The Story Behind the Stamp: Balian 1486-7, 14 June, 1998, Dr Ahmed Zewail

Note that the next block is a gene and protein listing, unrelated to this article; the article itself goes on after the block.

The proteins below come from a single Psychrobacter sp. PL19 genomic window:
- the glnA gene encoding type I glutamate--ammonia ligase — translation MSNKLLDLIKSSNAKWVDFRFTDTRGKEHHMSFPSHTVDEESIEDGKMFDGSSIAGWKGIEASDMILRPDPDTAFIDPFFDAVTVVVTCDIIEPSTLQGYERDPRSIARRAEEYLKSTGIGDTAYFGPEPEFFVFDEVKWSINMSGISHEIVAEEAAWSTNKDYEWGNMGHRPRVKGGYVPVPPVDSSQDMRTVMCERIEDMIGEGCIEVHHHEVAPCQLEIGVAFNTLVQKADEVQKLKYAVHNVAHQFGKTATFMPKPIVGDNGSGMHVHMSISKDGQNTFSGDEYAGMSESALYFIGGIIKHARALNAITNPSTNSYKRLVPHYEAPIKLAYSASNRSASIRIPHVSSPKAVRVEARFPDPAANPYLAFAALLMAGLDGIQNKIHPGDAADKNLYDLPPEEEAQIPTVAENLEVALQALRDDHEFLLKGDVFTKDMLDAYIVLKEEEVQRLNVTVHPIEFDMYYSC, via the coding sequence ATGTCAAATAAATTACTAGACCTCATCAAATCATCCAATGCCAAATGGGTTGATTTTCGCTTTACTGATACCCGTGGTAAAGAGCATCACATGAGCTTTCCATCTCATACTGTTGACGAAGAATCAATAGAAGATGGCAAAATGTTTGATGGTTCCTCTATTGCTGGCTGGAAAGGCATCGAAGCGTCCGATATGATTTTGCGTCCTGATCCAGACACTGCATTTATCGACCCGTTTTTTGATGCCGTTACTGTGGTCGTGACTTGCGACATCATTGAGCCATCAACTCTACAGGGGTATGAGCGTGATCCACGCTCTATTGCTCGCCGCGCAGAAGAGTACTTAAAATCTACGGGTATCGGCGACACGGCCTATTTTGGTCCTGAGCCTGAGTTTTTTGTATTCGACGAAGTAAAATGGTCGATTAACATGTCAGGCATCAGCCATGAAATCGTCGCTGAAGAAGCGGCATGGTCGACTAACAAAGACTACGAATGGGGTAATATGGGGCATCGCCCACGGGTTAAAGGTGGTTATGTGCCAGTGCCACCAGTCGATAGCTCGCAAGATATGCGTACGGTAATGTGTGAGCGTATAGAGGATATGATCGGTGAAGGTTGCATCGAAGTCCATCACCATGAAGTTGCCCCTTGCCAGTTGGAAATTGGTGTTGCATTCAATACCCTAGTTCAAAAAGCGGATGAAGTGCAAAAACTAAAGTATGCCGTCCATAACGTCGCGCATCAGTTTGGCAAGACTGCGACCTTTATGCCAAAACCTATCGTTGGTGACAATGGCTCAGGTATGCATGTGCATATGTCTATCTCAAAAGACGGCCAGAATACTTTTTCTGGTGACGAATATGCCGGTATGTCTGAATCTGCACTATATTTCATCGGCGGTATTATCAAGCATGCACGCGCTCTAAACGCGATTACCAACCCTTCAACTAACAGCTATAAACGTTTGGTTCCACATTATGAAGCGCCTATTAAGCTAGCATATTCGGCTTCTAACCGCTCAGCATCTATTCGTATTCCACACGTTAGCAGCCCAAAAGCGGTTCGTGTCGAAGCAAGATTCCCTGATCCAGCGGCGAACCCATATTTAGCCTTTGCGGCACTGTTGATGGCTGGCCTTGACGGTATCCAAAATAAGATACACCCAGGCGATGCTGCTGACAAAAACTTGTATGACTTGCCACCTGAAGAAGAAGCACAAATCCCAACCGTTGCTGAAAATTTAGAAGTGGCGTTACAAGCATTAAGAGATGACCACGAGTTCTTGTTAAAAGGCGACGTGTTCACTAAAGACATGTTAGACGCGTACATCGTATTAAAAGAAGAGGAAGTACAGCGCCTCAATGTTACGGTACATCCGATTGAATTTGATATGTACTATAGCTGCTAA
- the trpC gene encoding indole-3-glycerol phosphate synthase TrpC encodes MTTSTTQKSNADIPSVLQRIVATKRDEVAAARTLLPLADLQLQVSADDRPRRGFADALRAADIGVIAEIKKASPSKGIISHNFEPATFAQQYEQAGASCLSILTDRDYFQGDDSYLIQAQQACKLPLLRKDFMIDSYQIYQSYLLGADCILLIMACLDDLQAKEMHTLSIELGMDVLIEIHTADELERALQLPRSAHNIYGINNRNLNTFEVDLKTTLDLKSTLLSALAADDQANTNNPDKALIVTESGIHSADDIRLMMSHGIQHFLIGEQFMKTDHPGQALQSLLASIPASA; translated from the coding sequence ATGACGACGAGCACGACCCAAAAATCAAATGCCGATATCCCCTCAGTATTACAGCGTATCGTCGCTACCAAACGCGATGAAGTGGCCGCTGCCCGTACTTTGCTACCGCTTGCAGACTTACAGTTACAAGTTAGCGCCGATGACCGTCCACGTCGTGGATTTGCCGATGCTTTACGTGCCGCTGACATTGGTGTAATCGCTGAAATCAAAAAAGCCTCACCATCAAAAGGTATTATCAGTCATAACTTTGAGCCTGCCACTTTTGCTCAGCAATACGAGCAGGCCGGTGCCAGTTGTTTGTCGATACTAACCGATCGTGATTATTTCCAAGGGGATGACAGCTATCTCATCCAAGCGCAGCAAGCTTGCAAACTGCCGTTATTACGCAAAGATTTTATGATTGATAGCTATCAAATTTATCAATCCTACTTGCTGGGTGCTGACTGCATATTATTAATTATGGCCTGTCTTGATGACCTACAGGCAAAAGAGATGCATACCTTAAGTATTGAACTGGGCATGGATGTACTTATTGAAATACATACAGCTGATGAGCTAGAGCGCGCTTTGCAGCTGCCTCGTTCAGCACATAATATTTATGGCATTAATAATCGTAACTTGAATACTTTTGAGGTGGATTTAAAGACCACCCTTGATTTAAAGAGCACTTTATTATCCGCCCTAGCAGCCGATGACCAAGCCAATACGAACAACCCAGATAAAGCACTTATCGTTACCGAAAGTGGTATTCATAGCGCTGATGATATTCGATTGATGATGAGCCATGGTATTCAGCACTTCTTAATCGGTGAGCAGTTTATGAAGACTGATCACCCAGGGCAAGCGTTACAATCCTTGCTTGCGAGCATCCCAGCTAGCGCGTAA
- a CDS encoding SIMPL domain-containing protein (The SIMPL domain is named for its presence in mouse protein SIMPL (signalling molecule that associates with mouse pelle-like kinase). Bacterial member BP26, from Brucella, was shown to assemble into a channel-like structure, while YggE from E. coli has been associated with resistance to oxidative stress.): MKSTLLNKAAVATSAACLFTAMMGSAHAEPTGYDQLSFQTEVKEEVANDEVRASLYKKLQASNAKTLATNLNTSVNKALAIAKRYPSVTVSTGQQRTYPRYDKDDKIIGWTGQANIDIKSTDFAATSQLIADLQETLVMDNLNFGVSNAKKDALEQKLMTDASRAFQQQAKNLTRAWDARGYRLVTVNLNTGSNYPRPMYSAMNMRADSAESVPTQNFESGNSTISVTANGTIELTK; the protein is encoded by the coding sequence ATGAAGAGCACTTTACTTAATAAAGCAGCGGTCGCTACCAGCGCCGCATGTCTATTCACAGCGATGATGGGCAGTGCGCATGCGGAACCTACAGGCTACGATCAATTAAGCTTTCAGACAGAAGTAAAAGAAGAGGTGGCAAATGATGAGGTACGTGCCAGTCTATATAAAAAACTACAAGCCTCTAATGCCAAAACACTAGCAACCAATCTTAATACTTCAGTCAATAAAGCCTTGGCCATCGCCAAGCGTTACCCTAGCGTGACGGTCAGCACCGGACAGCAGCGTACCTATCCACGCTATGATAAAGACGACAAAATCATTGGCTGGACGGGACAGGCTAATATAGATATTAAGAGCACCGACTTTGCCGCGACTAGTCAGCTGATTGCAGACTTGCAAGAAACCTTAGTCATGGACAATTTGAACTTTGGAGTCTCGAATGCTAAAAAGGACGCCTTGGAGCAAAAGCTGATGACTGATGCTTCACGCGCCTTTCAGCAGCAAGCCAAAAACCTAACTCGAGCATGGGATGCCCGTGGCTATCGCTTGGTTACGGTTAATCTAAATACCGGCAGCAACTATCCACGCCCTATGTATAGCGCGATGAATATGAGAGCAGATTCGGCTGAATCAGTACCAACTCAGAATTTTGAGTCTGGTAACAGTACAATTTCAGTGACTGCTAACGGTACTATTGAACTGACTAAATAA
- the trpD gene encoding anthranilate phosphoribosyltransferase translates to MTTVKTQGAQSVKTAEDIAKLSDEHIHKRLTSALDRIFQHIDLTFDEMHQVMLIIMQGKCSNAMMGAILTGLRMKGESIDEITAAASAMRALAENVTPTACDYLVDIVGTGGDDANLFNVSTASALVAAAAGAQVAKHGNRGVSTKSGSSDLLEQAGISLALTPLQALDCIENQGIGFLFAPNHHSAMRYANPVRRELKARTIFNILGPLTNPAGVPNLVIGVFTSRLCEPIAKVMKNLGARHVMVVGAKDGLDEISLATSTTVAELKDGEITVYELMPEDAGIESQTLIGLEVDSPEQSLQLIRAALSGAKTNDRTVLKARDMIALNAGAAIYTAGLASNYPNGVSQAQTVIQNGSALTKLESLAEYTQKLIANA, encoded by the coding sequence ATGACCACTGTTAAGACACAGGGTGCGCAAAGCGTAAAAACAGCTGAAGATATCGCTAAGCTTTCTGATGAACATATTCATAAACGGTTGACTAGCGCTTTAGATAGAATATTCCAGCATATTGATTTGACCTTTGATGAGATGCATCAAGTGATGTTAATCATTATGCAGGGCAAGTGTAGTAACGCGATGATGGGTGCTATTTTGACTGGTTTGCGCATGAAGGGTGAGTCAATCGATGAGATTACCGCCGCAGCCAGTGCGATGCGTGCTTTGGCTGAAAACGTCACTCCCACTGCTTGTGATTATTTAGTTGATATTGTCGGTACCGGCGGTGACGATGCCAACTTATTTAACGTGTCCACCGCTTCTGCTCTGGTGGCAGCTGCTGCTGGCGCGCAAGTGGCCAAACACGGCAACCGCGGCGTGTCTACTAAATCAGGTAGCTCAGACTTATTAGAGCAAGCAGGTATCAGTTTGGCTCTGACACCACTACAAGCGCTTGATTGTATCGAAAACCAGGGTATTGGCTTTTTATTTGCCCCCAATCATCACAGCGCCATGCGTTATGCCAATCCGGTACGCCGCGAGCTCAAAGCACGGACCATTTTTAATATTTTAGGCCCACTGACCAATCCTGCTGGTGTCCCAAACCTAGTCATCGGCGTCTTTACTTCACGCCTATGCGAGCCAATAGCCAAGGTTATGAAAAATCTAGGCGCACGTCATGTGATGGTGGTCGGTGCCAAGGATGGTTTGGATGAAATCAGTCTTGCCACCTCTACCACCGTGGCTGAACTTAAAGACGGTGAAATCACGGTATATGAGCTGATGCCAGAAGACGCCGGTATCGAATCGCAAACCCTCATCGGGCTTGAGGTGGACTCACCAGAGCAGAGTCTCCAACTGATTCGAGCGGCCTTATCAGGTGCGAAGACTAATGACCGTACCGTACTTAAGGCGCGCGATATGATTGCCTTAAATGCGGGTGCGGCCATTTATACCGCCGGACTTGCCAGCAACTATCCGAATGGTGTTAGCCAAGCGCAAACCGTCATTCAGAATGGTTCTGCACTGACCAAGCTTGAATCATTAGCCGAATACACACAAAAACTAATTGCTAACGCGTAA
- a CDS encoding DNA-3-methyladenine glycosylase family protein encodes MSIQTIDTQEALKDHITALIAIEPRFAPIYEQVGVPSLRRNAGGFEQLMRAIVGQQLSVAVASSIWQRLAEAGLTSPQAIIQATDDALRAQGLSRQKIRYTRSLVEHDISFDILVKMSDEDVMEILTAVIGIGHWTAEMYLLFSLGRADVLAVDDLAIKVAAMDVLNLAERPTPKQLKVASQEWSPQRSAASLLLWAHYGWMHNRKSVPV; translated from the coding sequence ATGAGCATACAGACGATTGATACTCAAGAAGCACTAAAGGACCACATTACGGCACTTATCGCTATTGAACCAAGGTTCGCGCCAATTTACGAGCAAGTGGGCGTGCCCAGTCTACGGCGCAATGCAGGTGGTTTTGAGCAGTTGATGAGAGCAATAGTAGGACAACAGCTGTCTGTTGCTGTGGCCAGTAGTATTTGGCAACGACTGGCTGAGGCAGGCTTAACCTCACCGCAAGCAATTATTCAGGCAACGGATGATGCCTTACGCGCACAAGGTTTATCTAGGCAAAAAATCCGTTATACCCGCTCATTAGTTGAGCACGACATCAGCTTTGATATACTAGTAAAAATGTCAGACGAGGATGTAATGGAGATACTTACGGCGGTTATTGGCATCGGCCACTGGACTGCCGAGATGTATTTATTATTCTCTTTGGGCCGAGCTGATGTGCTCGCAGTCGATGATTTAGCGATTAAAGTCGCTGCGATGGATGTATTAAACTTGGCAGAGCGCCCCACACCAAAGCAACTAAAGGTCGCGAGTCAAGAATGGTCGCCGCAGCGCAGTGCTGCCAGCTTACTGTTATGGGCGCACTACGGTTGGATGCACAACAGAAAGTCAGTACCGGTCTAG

Bal.1486 Two stamps were issued on June 14, 1998, to commemorate the Franklin Institute Award given to Dr Zewail for his contribution to the understanding of chemical processes through a branch of science known as femtochemistry. On December 10, 1999, a miniature sheet (Balian 1534), was also issued to commemorate Dr Zewail's Nobel Prize in Chemistry (1999) "for his studies of the transition states of chemical reactions using femtosecond spectroscopy". Ahmed Zewail was born February 26, 1946, in Damanhur in the Nile Delta and grew up in the city of Disuq on the banks of the Rosetta branch of the Nile. As a boy he recalls that his inclinations were toward the physical sciences. Mathematics, mechanics, and chemistry were among the fields that gave him a special satisfaction. He futher admits that culturally his interests were focused on reading, music, some sports and playing backgammon. The great singer Um Kulthum had a major influence on his appreciation of music and the family would listern on the first Thursday of each month to Um Kulthum's concert - "Waslats" (three songs) - for more than three hours. He says his mind kept asking "how" and "why", a characteristic that has persisted from the beginning of his life. Even though chemistry required some memorisation, he was intrigued by the "mathematics of chemistry". As a boy, he wanted to reproduce and understand this and he recalls the time in his bedroom that he constructed a small apparatus, out of his mother's oil burner (for making Arabic coffee) and a few glass tubes, in order to see how wood is transformed into a burning gas and a liquid substance. He remembers this vividly, not only for the science, but also for the danger of burning down his parents' house! He was admitted to the faculty of science at Alexandria University, where he took four courses, mathematics, physics, chemistry, and geology, obtaining either excellent or very good grades throughout. He graduated with the highest honors - "Distinction with First Class Honor" - with marks of above 90 per cent in all areas of chemistry. With these scores, he was awarded, as a student, a monthly stipend of approximately 13, which was close to that of a university graduate, who made 17 at the time! After graduating with the degree of Bachelor of Science, he was appointed to a university position as a demonstrator ("moeid"), to carry on research toward a masters and then a PhD degree, and to teach undergraduates at the University of Alexandria. After his masters degree, his professors encouraged him to study for a doctorate overseas, and he was accepted by the University of Pennsylvania where he obtained his PhD in 1974. Early in 1974 he went to the University of California, Berkeley, as an IBM research fellow. Dr Zewail was appointed to the faculty at Caltech in 1976. In two years he was tenured, in 1982 becoming full professor, and since 1990 he has been employed at Caltech, where he has the Linus Pauling Chair of Chemical Physics. In a series of ground-breaking experiments in the 1980s, he developed what many have described as the world's fastest camera - a device that provides a laser flash measured in femtoseconds. This is a unit of measurement equal to 0.000000000000001 of a second, which is to a second what a second is to 32 million years. But this is the sort of speed required if chemists want to "freeze" the moment when atoms and molecules come together to form new compounds to find out how long it takes for bonds to break in molecules and for bonds to form.

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